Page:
Wayne Jones of Raleigh was a teenager growing up in Oxford in the late 1980s when he was convicted of felony breaking and entering.
Now 47, Jones hasn’t been back to prison since then. But he says because of that blemish on his criminal record he has a hard time getting an apartment and is routinely turned down for work, even by temporary employment agencies.
“That was 30 years ago. I still can’t get a good job,” he said. “I’ve been doing right, but I can’t get a good job.”
A new effort in Wake County aims to help people like Jones, whose convictions for minor or non-violent crimes many years ago are holding them back today. Last month, hundreds of Wake residents participated in workshops that are the first step in a process of seeking to have convictions removed from their criminal histories. They and the organizers of the initiative say finding a well-paying job, attending school, driving legally or even finding a decent place to live all hang in the balance.
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The program is the brainchild of Wake County District Attorney Lorrin Freeman, who is working in concert with Diana Powell, director of Justice Served NC, a non-profit that mentors young people in the Wake County jail. The two have received input from several county judicial officials, most notably district court judges Vince Rozier, Craig Croom and Keith Gregory, along with public defender Charles Caldwell.
Freeman first heard about the idea while attending a state prosecutor’s conference in 2014. She learned that similar initiatives were already up and running in New Hanover and Buncombe counties, where the district attorneys were beginning to look at new ways to keep their communities safe.
“Part of our view of public safety is stabilizing people and engaging them fully into our communities,” she said. “The general framework is allow people to have better opportunities open to them from an employment standpoint and housing standpoint so that they can continue to live in the community, free from criminal activity, so that they can improve their lives and the lives of their families.”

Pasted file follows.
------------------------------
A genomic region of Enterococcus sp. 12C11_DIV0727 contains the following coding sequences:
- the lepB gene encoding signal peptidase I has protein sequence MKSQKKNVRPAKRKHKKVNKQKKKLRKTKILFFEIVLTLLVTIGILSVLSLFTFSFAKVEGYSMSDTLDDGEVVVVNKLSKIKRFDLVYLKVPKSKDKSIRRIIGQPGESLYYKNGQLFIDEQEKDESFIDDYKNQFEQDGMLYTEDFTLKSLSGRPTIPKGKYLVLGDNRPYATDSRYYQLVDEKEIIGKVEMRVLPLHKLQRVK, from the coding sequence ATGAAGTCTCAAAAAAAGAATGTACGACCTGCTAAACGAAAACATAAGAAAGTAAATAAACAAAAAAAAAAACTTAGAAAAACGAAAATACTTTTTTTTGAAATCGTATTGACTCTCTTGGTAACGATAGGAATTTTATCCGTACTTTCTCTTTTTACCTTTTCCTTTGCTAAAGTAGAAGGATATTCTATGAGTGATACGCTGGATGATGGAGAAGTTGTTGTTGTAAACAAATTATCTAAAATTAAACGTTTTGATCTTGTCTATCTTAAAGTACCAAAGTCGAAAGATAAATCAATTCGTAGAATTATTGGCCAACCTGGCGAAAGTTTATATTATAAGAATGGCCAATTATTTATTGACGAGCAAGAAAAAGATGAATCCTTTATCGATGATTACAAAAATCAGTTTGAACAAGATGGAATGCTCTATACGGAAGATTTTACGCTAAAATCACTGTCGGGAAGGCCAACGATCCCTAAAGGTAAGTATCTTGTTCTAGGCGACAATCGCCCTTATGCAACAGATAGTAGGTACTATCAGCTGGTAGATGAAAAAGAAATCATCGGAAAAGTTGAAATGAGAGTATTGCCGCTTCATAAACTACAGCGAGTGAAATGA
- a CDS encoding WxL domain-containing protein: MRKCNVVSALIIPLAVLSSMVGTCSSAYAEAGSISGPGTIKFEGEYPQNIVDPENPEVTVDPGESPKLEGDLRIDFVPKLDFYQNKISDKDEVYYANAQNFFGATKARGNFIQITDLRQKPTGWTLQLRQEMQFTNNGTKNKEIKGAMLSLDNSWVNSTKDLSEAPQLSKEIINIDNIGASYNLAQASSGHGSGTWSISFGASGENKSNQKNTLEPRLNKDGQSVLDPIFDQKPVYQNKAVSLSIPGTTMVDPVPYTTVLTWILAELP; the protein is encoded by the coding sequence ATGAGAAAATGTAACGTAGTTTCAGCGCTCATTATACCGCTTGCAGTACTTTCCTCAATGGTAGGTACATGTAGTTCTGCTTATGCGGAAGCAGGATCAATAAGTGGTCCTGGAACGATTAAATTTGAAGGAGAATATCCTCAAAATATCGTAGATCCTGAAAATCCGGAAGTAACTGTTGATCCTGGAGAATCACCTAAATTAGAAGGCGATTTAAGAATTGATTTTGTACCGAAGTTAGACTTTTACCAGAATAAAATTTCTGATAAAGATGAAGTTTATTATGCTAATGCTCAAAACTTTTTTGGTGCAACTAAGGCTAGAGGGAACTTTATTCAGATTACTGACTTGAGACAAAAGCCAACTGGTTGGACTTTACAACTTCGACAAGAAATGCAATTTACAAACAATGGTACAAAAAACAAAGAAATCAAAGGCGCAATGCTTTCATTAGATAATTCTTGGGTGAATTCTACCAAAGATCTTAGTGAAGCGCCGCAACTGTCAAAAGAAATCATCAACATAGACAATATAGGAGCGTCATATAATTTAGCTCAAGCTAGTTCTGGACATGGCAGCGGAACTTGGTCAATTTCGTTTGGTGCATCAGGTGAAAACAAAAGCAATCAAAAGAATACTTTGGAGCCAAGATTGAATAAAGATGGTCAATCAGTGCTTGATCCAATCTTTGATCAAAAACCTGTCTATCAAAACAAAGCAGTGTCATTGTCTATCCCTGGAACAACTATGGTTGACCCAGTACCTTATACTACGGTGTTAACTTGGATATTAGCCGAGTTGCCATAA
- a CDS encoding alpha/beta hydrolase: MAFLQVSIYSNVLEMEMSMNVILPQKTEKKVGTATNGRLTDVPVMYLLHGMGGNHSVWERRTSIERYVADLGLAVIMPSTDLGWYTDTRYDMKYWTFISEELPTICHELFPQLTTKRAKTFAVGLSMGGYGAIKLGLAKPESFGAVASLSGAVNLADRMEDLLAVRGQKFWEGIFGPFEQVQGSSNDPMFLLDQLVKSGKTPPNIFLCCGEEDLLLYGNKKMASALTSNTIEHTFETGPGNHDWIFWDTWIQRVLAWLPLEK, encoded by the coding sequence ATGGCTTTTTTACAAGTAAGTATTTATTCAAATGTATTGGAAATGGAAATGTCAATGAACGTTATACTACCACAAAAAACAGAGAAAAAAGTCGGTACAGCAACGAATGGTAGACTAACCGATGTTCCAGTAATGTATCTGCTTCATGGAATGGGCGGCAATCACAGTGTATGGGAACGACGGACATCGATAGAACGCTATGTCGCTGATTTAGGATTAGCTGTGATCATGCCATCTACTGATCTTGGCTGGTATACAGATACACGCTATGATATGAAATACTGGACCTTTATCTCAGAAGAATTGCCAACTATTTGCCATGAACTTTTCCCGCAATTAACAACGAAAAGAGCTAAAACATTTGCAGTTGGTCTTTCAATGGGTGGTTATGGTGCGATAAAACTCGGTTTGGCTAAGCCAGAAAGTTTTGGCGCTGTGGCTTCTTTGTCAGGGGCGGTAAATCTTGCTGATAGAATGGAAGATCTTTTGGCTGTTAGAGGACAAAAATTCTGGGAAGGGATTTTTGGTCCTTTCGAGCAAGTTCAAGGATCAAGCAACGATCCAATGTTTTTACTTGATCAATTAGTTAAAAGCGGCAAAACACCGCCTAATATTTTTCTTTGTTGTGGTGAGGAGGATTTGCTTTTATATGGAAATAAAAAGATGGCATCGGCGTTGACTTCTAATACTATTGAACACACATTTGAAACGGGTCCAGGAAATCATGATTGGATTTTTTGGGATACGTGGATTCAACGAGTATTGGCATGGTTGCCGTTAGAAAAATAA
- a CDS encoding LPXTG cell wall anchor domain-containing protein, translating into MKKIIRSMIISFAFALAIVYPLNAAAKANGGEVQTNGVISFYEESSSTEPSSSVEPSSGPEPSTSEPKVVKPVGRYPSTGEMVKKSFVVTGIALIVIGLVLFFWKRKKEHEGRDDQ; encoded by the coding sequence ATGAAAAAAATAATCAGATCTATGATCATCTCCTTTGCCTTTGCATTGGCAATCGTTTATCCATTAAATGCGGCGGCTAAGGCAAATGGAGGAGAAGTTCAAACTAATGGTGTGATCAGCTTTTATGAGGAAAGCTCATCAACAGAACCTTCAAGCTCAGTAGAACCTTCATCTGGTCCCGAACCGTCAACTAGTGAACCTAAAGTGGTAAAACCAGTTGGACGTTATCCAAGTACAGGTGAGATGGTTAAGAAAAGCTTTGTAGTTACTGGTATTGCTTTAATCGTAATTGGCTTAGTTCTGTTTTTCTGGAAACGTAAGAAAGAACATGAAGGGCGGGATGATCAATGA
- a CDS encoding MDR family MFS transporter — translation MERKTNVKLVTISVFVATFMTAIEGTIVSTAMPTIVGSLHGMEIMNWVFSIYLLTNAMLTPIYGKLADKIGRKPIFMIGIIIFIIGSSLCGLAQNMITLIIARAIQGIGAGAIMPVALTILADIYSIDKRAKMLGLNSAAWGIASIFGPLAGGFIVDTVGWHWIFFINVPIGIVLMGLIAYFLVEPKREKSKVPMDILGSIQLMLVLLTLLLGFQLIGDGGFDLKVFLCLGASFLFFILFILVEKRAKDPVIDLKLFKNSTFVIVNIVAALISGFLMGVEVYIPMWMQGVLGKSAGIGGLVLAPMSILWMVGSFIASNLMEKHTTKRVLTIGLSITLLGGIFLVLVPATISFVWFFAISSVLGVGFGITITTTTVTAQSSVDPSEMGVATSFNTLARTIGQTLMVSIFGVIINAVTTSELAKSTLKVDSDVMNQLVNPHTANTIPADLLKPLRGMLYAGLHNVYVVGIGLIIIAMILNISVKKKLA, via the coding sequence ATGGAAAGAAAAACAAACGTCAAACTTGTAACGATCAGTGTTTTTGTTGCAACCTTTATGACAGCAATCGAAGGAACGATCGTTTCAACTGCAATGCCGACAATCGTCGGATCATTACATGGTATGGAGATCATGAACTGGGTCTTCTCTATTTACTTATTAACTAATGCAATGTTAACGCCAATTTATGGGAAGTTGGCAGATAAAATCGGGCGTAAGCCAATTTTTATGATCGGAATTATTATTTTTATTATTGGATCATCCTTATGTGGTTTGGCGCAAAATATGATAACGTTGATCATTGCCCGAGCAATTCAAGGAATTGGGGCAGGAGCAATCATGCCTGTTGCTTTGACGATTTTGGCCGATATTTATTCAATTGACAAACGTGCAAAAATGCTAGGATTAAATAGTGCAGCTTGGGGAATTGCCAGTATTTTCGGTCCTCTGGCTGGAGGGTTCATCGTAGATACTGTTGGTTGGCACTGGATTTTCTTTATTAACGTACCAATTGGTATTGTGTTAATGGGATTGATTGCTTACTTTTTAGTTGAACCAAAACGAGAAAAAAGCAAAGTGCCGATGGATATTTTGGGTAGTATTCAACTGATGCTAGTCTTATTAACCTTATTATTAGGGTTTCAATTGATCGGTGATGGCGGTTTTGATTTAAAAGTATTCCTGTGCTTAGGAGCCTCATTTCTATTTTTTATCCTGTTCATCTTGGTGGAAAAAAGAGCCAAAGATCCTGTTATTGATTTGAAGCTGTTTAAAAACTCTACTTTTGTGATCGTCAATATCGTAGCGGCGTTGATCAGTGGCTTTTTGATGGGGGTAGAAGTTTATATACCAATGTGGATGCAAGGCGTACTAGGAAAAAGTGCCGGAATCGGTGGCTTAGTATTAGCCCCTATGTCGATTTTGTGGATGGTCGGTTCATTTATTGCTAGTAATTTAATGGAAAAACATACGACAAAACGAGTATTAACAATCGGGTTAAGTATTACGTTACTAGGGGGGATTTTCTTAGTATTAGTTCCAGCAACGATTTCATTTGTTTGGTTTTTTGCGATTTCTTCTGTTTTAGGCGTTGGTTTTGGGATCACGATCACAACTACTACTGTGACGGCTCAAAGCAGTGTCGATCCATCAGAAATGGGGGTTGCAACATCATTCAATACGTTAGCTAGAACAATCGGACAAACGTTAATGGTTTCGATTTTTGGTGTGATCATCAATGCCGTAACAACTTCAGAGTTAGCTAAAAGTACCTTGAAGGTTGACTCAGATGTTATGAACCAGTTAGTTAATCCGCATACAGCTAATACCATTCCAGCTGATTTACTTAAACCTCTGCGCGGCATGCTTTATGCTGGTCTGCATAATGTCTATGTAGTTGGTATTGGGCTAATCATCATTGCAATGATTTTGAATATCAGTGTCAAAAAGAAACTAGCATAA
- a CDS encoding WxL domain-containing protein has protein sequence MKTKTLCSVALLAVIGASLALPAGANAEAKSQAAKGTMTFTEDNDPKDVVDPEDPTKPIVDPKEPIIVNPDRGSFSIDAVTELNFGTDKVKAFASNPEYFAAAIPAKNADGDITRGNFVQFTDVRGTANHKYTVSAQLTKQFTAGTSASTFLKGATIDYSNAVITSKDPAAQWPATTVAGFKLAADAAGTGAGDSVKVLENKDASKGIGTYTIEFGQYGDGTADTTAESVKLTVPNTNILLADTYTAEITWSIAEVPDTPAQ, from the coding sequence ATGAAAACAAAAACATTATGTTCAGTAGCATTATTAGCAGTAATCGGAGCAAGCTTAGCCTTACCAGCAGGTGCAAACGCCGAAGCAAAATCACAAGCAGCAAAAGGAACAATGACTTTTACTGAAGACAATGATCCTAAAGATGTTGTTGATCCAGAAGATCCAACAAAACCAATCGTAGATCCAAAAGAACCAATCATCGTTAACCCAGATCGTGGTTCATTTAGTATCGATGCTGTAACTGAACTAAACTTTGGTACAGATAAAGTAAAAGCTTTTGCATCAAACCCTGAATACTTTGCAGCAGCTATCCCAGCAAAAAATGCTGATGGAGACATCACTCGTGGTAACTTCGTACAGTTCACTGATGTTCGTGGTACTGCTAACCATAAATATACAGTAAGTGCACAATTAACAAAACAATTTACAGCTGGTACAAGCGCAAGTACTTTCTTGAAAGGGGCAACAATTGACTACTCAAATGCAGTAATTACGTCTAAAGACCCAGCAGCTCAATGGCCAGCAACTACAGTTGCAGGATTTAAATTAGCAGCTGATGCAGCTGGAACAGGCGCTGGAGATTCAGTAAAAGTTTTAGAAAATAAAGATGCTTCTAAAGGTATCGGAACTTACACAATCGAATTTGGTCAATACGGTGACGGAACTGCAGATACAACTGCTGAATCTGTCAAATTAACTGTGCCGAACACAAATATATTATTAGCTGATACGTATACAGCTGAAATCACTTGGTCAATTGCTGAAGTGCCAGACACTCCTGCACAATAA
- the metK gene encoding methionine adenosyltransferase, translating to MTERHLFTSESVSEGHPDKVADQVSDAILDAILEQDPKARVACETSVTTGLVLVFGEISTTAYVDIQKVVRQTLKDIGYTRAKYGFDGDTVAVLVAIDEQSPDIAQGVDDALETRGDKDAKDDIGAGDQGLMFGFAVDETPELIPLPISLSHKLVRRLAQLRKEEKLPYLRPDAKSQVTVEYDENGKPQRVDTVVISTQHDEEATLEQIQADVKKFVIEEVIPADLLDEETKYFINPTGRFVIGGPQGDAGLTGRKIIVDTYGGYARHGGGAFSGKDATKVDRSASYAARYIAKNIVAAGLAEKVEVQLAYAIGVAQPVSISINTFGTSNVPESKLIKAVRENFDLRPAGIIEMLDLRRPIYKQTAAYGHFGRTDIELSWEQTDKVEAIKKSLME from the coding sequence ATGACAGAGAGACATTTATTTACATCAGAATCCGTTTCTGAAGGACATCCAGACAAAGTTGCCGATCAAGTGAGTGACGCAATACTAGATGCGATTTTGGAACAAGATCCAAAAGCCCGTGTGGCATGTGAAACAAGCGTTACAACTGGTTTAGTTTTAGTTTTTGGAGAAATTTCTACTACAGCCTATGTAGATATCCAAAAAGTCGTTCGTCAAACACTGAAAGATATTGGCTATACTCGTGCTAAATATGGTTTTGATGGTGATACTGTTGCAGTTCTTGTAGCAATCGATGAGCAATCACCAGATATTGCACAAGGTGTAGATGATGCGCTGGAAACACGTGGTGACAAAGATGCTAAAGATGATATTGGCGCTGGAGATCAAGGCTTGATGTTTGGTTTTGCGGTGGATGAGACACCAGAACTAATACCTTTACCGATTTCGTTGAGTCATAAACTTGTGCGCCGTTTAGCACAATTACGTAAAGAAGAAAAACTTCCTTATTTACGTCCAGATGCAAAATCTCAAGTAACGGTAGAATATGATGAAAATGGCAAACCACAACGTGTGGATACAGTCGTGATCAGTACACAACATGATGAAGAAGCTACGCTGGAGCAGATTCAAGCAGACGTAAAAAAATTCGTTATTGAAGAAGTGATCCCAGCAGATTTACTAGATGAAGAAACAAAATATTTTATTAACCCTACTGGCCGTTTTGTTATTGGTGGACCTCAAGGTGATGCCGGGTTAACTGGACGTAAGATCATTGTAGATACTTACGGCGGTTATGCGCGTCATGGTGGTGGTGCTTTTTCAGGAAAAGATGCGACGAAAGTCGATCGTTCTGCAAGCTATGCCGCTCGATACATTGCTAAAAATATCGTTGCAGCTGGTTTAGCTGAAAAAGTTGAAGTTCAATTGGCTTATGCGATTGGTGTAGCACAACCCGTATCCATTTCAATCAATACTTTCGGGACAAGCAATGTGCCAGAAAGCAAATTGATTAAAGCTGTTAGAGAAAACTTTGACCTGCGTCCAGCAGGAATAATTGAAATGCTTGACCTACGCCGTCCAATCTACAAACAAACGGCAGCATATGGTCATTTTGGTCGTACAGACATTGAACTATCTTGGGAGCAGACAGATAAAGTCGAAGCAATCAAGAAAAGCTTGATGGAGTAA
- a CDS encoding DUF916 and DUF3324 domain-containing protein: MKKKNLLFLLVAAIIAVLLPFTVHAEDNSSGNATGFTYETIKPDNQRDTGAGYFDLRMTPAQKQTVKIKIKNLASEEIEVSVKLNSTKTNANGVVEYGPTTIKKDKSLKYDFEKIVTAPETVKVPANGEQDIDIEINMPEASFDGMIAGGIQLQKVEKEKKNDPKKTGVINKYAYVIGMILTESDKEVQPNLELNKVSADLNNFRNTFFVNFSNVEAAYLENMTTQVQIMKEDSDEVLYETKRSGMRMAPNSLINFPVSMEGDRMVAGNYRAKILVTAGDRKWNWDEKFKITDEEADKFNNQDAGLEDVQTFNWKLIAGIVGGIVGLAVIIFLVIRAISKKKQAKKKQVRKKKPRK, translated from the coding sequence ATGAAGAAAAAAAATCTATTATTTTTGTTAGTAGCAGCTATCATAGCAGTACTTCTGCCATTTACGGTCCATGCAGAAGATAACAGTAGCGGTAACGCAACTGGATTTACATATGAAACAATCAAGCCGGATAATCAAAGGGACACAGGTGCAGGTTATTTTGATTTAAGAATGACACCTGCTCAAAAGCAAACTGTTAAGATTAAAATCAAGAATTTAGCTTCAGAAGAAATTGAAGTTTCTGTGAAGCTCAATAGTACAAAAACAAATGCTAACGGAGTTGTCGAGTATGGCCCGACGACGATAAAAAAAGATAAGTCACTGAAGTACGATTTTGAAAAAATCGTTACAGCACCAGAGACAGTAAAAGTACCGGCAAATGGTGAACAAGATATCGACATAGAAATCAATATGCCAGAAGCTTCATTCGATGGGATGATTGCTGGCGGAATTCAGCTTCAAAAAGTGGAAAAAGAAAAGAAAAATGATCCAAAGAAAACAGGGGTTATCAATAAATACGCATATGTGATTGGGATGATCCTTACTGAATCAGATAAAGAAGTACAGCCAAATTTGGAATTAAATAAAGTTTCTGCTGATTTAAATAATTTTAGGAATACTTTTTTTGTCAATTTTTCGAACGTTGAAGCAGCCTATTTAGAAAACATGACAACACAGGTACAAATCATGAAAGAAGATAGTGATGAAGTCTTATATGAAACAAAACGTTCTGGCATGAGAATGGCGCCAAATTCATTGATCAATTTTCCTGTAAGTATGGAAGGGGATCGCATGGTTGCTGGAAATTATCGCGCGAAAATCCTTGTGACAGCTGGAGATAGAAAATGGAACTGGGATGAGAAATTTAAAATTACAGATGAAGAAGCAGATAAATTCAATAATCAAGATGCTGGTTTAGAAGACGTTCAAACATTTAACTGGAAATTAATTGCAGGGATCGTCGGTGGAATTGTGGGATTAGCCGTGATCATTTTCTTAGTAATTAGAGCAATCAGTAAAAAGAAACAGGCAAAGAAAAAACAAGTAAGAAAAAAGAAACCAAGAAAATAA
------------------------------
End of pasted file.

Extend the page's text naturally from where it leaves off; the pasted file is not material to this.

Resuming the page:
Freeman notes that the program follows the process for striking criminal records set by state law. “We want to help people who’ve made a mistake – but who have otherwise been on a good path – get the relief the law entitles them to,” she said.
Also mindful of local police efforts to build trust in their communities, Freeman said the county’s law officials and activists also want to rebuild and restore residents’ trust in the judicial system.
Powell moderated four workshops – the most recent one Friday night – which she says have attracted nearly 2,000 people. The organizers contacted 25 local attorneys who are working pro bono to review applications seeking to have non-violent misdemeanors and some low-level felonies removed from the applicants’ criminal records.
Applicants must be Wake County residents, and their criminal convictions must have taken place in Wake as well. They will learn if they are eligible for an expungement on Nov. 12, when they attend a final workshop and seminar at the Chavis Community Center in Southeast Raleigh.
“They will have a conversation with an attorney who will determine what can be expunged from their record and what cannot,” Powell said. “Then they will go into another room that will have jobs, education and housing opportunities that they will be entitled to that they weren’t entitled to before.”
A second chance
As word about the popularity of Wake’s program has spread, Powell said she’s received calls from residents and government officials in nearby counties, including Durham, Orange, Cumberland and Wilson, interested in replicating it. She said the program is a straightforward way to help people who simply want a second chance.
“They’ve paid their debt to society, but because of the way the system is set up, society will not let them in because of their record,” Powell said. “I’ve seen grown men cry after going in to fill out the forms. They tear up with hope.”
At a workshop last Tuesday night in the gym at Torchlight Academy, a charter school in North Raleigh, Powell explained the expungement program to a crowd of more than 300 people after reassuring them that the program was not a “hoax” or “a setup to get you arrested.”
“This is real, and it’s nothing but the natural-bone truth,” she told the group, before adding a word of caution that caused some in the audience to groan. “But everyone will not get their records expunged.”
It took Jamie Moore, 28, of Wake Forest about 30 minutes to sit through the orientation and complete the forms. Moore is hoping to remove from her record a 2008 misdemeanor conviction for stealing a $10 pair of earrings.
The 28-year-old mother of two children has struggled financially since 2012, when she says she was fired from an Old Navy store in North Raleigh. Moore says she had worked at the store for three years without any questions about her criminal record, but was fired after applying for a promotion when a criminal background check turned up the petty larceny conviction.
“That’s what got me,” Moore said. “It really puts limits on you. I’ve been stuck in dead-end jobs since then. The thing that really limits me is with raising my family. I have two kids, and I have to keep telling them, ‘No, because Mommy can’t afford it.’”
If you missed the workshops
Wake County residents who were convicted of a misdemeanor or non-violent felony in Wake can seek to have their criminal record expunged under a new program coordinated by the Wake County District Attorney’s Office. For information, call Diana Powell, director of Justice Served NC, at 919-594-9076.